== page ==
There is something very strange and unaccountable about a tow-line. You roll it up with as much patience and care as you would take to fold up a new pair of trousers, and five minutes afterwards, when you pick it up, it is one ghastly, soul-revolting tangle.

I do not wish to be insulting, but I firmly believe that if you took an average tow-line, and stretched it out straight across the middle of a field, and then turned your back on it for thirty seconds, that, when you looked round again, you would find that it had got itself altogether in a heap in the middle of the field, and had twisted itself up, and tied itself into knots, and lost its two ends, and become all loops; and it would take you a good half-hour, sitting down there on the grass and swearing all the while, to disentangle it again.

That is my opinion of tow-lines in general. Of course, there may be honourable exceptions; I do not say that there are not. There may be tow-lines that are a credit to their profession - conscientious, respectable tow-lines - tow-lines that do not imagine they are crochet-work, and try to knit themselves up into antimacassars the instant they are left to themselves. I say there MAY be such tow-lines; I sincerely hope there are. But I have not met with them.

This tow-line I had taken in myself just before we had got to the lock. I would not let Harris touch it, because he is careless. I had looped it round slowly and cautiously, and tied it up in the middle, and folded it in two, and laid it down gently at the bottom of the boat. Harris had lifted it up scientifically, and had put it into George's hand. George had taken it firmly, and held it away from him, and had begun to unravel it as if he were taking the swaddling clothes off a new-born infant; and, before he had unwound a dozen yards, the thing was more like a badly-made door-mat than anything else.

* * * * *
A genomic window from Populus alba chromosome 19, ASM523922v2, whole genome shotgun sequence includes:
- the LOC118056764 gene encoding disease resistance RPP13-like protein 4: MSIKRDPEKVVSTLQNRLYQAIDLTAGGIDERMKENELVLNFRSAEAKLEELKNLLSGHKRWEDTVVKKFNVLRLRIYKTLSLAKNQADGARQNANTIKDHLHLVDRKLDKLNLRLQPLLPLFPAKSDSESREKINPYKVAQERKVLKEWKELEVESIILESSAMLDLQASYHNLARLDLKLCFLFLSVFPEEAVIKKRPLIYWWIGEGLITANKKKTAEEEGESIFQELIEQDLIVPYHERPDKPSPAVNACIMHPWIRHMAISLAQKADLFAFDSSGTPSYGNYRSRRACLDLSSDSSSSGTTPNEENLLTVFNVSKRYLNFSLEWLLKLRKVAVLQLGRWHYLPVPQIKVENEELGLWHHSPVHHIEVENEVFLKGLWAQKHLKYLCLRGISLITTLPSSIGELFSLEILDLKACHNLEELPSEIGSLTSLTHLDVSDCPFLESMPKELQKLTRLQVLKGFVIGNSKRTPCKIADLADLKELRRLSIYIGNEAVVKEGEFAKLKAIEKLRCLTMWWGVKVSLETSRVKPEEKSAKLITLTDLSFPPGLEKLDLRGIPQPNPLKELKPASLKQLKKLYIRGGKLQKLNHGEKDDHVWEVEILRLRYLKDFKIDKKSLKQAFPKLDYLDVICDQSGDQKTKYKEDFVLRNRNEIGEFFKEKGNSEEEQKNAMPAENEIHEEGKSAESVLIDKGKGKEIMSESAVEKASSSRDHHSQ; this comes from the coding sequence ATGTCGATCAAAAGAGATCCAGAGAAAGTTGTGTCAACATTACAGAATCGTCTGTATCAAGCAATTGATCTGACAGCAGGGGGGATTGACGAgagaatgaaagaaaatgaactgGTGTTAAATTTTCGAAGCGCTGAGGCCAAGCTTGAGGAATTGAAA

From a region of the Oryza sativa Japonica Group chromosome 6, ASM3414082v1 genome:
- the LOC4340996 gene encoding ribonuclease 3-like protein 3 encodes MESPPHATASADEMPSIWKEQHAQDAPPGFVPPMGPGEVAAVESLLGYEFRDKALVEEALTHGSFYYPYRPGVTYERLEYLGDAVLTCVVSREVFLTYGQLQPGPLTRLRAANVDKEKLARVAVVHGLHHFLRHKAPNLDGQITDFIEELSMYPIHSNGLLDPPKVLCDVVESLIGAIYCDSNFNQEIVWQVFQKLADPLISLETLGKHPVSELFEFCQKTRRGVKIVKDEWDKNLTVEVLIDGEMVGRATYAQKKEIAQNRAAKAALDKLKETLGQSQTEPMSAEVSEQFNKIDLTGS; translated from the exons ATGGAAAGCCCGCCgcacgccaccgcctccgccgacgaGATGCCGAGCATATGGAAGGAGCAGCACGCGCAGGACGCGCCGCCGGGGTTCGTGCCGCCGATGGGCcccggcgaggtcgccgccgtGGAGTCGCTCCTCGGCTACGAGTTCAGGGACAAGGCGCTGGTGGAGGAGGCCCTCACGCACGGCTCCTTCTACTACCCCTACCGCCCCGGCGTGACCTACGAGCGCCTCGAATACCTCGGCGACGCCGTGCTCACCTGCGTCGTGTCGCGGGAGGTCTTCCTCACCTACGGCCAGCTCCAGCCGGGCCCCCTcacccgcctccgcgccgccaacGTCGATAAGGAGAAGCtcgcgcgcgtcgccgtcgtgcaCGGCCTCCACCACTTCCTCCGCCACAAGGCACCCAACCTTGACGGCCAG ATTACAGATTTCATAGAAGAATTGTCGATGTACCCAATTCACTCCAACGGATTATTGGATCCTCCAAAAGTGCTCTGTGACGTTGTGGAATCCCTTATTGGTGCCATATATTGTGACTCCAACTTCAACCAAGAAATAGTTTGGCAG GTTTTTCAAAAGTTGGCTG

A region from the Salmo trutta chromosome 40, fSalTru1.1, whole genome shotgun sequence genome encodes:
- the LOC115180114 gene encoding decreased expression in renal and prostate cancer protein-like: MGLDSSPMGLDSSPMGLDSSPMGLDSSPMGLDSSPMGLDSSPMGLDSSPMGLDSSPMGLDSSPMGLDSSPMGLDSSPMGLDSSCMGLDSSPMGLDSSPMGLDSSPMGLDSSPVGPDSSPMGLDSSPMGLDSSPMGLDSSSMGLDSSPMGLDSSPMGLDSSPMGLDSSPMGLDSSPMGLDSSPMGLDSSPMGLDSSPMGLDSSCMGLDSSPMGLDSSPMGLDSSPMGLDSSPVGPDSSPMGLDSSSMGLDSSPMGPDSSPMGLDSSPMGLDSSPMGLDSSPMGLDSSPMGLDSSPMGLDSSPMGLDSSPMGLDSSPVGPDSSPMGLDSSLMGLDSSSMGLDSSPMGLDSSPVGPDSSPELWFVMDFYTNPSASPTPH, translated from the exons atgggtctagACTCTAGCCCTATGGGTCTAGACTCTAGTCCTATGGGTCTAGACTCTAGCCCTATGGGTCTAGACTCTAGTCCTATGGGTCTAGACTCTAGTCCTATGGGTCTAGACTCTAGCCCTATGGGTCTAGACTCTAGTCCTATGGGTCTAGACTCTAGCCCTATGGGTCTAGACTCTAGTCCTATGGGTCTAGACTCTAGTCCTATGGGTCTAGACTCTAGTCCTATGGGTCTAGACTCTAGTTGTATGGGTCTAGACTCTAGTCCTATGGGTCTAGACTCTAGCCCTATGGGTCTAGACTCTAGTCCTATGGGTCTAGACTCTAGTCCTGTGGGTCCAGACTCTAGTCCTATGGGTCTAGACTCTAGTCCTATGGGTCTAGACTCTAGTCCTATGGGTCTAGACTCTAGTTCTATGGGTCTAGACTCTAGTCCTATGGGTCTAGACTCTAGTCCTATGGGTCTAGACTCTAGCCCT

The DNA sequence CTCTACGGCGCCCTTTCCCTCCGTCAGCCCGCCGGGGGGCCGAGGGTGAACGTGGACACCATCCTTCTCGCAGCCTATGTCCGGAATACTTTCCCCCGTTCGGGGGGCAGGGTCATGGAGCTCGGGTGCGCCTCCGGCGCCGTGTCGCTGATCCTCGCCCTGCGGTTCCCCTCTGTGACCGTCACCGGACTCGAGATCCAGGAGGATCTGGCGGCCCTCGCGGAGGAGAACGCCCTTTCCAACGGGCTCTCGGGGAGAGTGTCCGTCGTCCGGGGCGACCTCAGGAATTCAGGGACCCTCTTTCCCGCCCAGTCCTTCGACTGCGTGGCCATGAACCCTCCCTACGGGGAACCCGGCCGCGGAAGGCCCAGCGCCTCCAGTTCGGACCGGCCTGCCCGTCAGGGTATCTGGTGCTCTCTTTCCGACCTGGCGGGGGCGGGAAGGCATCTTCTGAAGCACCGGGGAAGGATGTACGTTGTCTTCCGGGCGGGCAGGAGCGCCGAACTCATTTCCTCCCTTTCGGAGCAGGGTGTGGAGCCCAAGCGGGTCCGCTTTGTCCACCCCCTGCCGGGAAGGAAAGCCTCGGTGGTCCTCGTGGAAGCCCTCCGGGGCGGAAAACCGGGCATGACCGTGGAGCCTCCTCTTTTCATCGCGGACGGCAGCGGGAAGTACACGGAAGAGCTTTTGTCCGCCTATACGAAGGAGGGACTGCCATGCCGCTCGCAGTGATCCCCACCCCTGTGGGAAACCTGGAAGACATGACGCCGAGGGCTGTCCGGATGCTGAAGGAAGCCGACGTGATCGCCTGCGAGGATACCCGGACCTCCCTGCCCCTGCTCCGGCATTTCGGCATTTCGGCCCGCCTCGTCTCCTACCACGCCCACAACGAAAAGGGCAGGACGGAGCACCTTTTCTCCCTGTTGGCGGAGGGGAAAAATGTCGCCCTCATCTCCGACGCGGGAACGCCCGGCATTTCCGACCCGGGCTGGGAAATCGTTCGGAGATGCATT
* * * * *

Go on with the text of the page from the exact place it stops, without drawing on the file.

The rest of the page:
It is always the same, and the same sort of thing always goes on in connection with it. The man on the bank, who is trying to disentangle it, thinks all the fault lies with the man who rolled it up; and when a man up the river thinks a thing, he says it.

"What have you been trying to do with it, make a fishing-net of it? You've made a nice mess you have; why couldn't you wind it up properly, you silly dummy?" he grunts from time to time as he struggles wildly with it, and lays it out flat on the tow-path, and runs round and round it, trying to find the end.

On the other hand, the man who wound it up thinks the whole cause of the muddle rests with the man who is trying to unwind it.

"It was all right when you took it!" he exclaims indignantly. "Why don't you think what you are doing? You go about things in such a slap-dash style. You'd get a scaffolding pole entangled you would!"

And they feel so angry with one another that they would like to hang each other with the thing.

Ten minutes go by, and the first man gives a yell and goes mad, and dances on the rope, and tries to pull it straight by seizing hold of the first piece that comes to his hand and hauling at it. Of course, this only gets it into a tighter tangle than ever. Then the second man climbs out of the boat and comes to help him, and they get in each other's way, and hinder one another. They both get hold of the same bit of line, and pull at it in opposite directions, and wonder where it is caught. In the end, they do get it clear, and then turn round and find that the boat has drifted off, and is making straight for the weir.

At any rate, physicists are now starting to get a handle on this phenomenon. Behold the march of progress.